We are now engaged as citizens of the world in a battle for the future survival of man and the right of future - generations to determine their own destinies rather than to allow the generation of our time to set the world on fire and possibly to start the greatest ever and final holocaust; to allow us to swallow up everything so much like the piranha fish of South America. The two honourable senators opposite who have opposed the holding of this debate might consider that that statement sounds dramatic. Indeed, it is meant to be dramatic, because the threat that is facing mankind is of complete and absolute extinction. The late Pope John once said: 'Nothing is lost by peace but everything may- be lost by war'.

Let us look at the present- situation. In 1964 - 5 years ago - it was reported that radiation sickness had struck many Eskimos in the Canadian Arctic. Plant life had been polluted and caribou herds, which supply the staple diet of Eskimos, had been poisoned by the atmosphere. Sir John Cockcroft, British Nobel Peace Prize winning physicist, reported in 1964 that at least during the preceding 2 years it was necessary to halt the supply of fresh milk to children in Great Britain due to: poisoning caused by atmospheric nuclear tests. There was more than a two-fold increase in physical abnormalities in children born between 1959 and 1961. In 1964 the United Nations World Health Organisation, reported that the highest single cause of death to American children aged from 4 to 14 years was leukemia. The second highest cause was congenital deformity.

Senator Greenwood - When was that?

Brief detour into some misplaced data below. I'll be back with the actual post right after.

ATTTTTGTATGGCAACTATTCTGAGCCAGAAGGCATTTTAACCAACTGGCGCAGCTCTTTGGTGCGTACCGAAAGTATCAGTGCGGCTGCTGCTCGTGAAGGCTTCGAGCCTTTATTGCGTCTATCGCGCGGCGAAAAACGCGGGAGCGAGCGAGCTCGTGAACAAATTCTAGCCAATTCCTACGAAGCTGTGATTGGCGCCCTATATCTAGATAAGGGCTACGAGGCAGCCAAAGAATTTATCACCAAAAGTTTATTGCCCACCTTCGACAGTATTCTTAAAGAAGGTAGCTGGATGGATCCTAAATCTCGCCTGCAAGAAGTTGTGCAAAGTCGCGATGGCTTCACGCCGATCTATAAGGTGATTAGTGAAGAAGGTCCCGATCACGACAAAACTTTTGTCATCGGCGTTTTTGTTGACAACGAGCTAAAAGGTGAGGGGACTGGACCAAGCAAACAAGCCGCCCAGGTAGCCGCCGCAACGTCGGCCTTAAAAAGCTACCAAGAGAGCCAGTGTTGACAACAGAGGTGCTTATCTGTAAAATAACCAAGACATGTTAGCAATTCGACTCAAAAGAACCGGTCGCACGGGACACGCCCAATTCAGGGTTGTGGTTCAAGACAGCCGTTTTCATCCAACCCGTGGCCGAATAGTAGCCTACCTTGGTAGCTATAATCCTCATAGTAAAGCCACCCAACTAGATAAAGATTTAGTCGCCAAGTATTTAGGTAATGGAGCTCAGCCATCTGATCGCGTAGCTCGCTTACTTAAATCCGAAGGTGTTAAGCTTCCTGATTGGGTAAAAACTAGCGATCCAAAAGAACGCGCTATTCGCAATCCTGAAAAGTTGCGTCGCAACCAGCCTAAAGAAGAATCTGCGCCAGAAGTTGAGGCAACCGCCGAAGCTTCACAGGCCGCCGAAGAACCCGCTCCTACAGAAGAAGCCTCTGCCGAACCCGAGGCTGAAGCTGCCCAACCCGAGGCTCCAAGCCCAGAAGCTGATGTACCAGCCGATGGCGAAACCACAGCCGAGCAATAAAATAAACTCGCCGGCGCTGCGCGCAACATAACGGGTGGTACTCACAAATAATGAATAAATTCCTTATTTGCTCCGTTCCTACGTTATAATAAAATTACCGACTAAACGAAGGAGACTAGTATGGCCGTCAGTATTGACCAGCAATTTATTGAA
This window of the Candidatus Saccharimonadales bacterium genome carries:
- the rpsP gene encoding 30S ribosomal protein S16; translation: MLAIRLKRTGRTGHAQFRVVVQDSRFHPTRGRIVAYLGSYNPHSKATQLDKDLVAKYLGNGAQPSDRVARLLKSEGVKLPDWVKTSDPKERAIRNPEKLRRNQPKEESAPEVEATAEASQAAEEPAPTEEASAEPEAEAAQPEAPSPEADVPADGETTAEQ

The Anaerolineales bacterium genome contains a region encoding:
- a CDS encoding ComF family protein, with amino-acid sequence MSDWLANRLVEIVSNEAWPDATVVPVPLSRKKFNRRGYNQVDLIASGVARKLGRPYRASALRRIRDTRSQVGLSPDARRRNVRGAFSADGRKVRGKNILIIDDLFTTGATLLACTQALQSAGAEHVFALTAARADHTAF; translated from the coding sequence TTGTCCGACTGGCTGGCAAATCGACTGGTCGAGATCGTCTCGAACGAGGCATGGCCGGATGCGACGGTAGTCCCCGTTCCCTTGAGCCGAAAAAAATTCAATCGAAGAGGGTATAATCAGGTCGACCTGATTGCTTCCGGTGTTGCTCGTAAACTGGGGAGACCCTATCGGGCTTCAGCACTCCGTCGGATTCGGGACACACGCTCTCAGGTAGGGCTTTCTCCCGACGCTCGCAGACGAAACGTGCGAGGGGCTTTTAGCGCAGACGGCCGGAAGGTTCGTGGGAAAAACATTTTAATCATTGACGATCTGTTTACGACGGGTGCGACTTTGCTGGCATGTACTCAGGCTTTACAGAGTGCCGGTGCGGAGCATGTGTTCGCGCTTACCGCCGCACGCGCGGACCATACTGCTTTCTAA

Senator MCCLELLAND - That was the position in 1964, according to the World Health Organisation. All honourable senators know of radiation effects on Japanese fishermen in the Pacific as a result of the nuclear testing in that area. All honourable senators will remember the panic that started in Spain when a United States bomber went down off the Spanish coast, loaded with nuclear bombs. Since that time of 4 or 5 years ago other nations have acquired nuclear weapons and are further polluting the atmosphere. Is it any wonder that while scientists experiment with weapons of extinction, trying to get bigger and better bombs, greater explosions and more destructive weapons, the really great statesmen of the world today are facing up to the perilous course on which this generation has embarked and are trying to bring sanity and reality back into the world situation. Eighty-eight countries to date have signed the Non-Proliferation Treaty. Nine of them have ratified it, including the Soviet Union and Great Britain. As I said earlier, the United States Senate has recommended ratification of the Treaty. Because President Nixon has urged ratification by the United States as quickly as possible, it is fair to say that that is now a mere formality.